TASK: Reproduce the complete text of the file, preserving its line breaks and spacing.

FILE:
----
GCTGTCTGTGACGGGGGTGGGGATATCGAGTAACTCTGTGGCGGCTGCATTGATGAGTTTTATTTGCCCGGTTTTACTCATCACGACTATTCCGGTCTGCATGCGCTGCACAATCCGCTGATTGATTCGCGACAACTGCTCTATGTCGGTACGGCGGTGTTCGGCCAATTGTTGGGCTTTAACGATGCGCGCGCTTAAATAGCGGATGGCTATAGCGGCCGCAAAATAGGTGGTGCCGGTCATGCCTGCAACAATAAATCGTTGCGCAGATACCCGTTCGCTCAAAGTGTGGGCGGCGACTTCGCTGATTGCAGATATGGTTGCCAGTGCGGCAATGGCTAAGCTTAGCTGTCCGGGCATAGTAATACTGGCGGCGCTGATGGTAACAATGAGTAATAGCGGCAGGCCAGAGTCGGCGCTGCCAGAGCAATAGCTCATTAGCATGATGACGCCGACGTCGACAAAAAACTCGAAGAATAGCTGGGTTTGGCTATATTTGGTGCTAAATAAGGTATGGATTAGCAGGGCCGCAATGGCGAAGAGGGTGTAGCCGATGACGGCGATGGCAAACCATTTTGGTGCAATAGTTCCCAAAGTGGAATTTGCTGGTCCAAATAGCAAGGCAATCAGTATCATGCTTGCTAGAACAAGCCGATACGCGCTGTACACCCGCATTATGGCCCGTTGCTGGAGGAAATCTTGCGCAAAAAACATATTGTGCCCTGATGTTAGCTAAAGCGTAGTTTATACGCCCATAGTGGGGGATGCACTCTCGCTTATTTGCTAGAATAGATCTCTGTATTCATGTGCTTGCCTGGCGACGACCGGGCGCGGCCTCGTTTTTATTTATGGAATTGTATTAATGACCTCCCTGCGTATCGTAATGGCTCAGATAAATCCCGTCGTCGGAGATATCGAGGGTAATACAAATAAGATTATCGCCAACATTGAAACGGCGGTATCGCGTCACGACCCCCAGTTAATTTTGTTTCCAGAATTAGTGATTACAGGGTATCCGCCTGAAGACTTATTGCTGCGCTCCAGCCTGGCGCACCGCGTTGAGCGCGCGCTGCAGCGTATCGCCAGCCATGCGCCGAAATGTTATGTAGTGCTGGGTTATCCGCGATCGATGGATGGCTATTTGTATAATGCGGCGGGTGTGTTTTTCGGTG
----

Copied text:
GCTGTCTGTGACGGGGGTGGGGATATCGAGTAACTCTGTGGCGGCTGCATTGATGAGTTTTATTTGCCCGGTTTTACTCATCACGACTATTCCGGTCTGCATGCGCTGCACAATCCGCTGATTGATTCGCGACAACTGCTCTATGTCGGTACGGCGGTGTTCGGCCAATTGTTGGGCTTTAACGATGCGCGCGCTTAAATAGCGGATGGCTATAGCGGCCGCAAAATAGGTGGTGCCGGTCATGCCTGCAACAATAAATCGTTGCGCAGATACCCGTTCGCTCAAAGTGTGGGCGGCGACTTCGCTGATTGCAGATATGGTTGCCAGTGCGGCAATGGCTAAGCTTAGCTGTCCGGGCATAGTAATACTGGCGGCGCTGATGGTAACAATGAGTAATAGCGGCAGGCCAGAGTCGGCGCTGCCAGAGCAATAGCTCATTAGCATGATGACGCCGACGTCGACAAAAAACTCGAAGAATAGCTGGGTTTGGCTATATTTGGTGCTAAATAAGGTATGGATTAGCAGGGCCGCAATGGCGAAGAGGGTGTAGCCGATGACGGCGATGGCAAACCATTTTGGTGCAATAGTTCCCAAAGTGGAATTTGCTGGTCCAAATAGCAAGGCAATCAGTATCATGCTTGCTAGAACAAGCCGATACGCGCTGTACACCCGCATTATGGCCCGTTGCTGGAGGAAATCTTGCGCAAAAAACATATTGTGCCCTGATGTTAGCTAAAGCGTAGTTTATACGCCCATAGTGGGGGATGCACTCTCGCTTATTTGCTAGAATAGATCTCTGTATTCATGTGCTTGCCTGGCGACGACCGGGCGCGGCCTCGTTTTTATTTATGGAATTGTATTAATGACCTCCCTGCGTATCGTAATGGCTCAGATAAATCCCGTCGTCGGAGATATCGAGGGTAATACAAATAAGATTATCGCCAACATTGAAACGGCGGTATCGCGTCACGACCCCCAGTTAATTTTGTTTCCAGAATTAGTGATTACAGGGTATCCGCCTGAAGACTTATTGCTGCGCTCCAGCCTGGCGCACCGCGTTGAGCGCGCGCTGCAGCGTATCGCCAGCCATGCGCCGAAATGTTATGTAGTGCTGGGTTATCCGCGATCGATGGATGGCTATTTGTATAATGCGGCGGGTGTGTTTTTCGGTG